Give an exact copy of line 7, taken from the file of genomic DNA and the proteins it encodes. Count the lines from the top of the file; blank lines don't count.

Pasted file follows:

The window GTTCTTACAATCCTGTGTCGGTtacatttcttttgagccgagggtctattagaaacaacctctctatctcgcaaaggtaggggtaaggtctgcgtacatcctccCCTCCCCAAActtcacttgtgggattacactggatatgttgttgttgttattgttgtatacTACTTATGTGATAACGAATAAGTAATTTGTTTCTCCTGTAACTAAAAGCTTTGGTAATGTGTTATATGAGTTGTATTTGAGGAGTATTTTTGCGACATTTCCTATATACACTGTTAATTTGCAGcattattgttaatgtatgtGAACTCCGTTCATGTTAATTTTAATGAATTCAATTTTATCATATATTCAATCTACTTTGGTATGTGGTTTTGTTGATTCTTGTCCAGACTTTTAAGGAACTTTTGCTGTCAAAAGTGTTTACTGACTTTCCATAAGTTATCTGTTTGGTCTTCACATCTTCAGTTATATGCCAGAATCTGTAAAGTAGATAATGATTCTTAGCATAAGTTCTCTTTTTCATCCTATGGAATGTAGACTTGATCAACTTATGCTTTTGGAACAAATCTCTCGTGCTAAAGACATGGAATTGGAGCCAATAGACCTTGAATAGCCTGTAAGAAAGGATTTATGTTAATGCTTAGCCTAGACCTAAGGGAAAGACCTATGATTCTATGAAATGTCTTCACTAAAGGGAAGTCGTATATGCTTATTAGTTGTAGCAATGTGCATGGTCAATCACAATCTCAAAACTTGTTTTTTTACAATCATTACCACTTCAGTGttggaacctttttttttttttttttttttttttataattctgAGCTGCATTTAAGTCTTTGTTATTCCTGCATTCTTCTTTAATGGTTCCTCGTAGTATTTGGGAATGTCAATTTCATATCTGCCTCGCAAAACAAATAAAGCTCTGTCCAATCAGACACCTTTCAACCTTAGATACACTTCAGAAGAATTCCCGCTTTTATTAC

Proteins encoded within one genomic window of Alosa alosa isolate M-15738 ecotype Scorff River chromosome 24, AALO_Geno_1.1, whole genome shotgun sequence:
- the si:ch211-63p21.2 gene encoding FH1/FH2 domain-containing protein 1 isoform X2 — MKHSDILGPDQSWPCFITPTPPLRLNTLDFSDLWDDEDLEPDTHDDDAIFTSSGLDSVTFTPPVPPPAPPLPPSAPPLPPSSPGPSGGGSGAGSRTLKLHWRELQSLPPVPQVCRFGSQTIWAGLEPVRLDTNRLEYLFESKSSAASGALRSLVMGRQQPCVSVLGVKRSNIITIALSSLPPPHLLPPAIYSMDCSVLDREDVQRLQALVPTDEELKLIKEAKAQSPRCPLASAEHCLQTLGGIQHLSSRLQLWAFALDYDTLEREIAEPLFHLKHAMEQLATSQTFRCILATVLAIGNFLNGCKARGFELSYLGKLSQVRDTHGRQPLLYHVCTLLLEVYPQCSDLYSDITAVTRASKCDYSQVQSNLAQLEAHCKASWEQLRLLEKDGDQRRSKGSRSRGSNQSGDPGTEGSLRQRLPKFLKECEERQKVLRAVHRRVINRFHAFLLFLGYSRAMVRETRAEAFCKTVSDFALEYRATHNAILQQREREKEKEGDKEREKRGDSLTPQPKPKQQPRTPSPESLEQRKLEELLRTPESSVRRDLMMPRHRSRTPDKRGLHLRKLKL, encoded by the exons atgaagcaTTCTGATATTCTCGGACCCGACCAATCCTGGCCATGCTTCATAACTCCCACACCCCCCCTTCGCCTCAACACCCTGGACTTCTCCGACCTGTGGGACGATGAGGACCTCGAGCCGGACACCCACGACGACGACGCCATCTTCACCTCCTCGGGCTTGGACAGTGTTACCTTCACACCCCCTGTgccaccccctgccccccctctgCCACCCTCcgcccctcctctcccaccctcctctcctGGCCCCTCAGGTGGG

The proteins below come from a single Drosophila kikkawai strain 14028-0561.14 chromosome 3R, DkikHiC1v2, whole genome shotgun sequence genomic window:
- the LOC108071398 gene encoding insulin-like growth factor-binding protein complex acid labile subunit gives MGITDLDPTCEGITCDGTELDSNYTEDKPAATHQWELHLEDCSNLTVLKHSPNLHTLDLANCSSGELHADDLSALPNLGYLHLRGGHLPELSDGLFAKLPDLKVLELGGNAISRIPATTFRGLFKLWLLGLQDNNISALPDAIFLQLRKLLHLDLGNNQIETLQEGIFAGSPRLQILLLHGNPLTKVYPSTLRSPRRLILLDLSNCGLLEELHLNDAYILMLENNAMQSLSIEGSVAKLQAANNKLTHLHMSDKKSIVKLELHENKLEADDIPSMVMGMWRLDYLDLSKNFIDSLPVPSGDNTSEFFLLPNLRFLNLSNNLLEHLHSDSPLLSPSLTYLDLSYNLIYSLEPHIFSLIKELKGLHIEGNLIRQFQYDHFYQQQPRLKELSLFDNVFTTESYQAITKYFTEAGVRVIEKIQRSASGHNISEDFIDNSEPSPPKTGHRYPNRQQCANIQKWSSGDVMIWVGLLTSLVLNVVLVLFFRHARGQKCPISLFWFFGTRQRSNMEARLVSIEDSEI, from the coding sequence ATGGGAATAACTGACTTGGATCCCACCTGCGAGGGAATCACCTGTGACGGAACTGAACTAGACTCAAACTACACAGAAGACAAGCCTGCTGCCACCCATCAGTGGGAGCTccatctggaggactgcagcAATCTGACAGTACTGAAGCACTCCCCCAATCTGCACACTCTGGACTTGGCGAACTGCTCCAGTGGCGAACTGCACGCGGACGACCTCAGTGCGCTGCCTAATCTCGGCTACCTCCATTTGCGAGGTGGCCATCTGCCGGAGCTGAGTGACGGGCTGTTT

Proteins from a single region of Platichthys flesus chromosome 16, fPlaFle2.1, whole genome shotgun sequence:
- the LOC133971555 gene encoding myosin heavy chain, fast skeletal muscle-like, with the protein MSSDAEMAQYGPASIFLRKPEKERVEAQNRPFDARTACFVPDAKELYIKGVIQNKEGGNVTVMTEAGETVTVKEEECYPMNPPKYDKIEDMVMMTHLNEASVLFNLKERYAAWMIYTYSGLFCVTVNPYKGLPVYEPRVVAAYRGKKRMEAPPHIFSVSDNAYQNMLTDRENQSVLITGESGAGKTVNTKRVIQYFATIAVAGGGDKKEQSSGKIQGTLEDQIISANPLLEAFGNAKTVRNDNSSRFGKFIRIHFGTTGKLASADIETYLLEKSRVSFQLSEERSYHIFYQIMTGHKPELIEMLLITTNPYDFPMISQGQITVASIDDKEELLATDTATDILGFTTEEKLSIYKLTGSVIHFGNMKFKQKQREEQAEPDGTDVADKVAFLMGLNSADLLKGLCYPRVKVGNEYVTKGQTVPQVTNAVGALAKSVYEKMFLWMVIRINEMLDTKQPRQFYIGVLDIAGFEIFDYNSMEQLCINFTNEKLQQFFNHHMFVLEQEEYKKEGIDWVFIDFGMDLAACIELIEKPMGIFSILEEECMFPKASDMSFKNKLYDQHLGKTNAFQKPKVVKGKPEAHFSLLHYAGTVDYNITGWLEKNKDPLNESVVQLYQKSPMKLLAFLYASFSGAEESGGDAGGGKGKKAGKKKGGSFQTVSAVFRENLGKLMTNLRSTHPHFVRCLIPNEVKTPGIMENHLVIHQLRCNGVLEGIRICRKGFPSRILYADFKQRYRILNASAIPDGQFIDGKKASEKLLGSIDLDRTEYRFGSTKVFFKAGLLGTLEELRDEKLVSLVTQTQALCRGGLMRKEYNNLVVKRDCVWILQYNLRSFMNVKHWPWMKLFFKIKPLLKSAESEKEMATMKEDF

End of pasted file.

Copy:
- the LOC133971555 gene encoding myosin heavy chain, fast skeletal muscle-like, with the protein MSSDAEMAQYGPASIFLRKPEKERVEAQNRPFDARTACFVPDAKELYIKGVIQNKEGGNVTVMTEAGETVTVKEEECYPMNPPKYDKIEDMVMMTHLNEASVLFNLKERYAAWMIYTYSGLFCVTVNPYKGLPVYEPRVVAAYRGKKRMEAPPHIFSVSDNAYQNMLTDRENQSVLITGESGAGKTVNTKRVIQYFATIAVAGGGDKKEQSSGKIQGTLEDQIISANPLLEAFGNAKTVRNDNSSRFGKFIRIHFGTTGKLASADIETYLLEKSRVSFQLSEERSYHIFYQIMTGHKPELIEMLLITTNPYDFPMISQGQITVASIDDKEELLATDTATDILGFTTEEKLSIYKLTGSVIHFGNMKFKQKQREEQAEPDGTDVADKVAFLMGLNSADLLKGLCYPRVKVGNEYVTKGQTVPQVTNAVGALAKSVYEKMFLWMVIRINEMLDTKQPRQFYIGVLDIAGFEIFDYNSMEQLCINFTNEKLQQFFNHHMFVLEQEEYKKEGIDWVFIDFGMDLAACIELIEKPMGIFSILEEECMFPKASDMSFKNKLYDQHLGKTNAFQKPKVVKGKPEAHFSLLHYAGTVDYNITGWLEKNKDPLNESVVQLYQKSPMKLLAFLYASFSGAEESGGDAGGGKGKKAGKKKGGSFQTVSAVFRENLGKLMTNLRSTHPHFVRCLIPNEVKTPGIMENHLVIHQLRCNGVLEGIRICRKGFPSRILYADFKQRYRILNASAIPDGQFIDGKKASEKLLGSIDLDRTEYRFGSTKVFFKAGLLGTLEELRDEKLVSLVTQTQALCRGGLMRKEYNNLVVKRDCVWILQYNLRSFMNVKHWPWMKLFFKIKPLLKSAESEKEMATMKEDF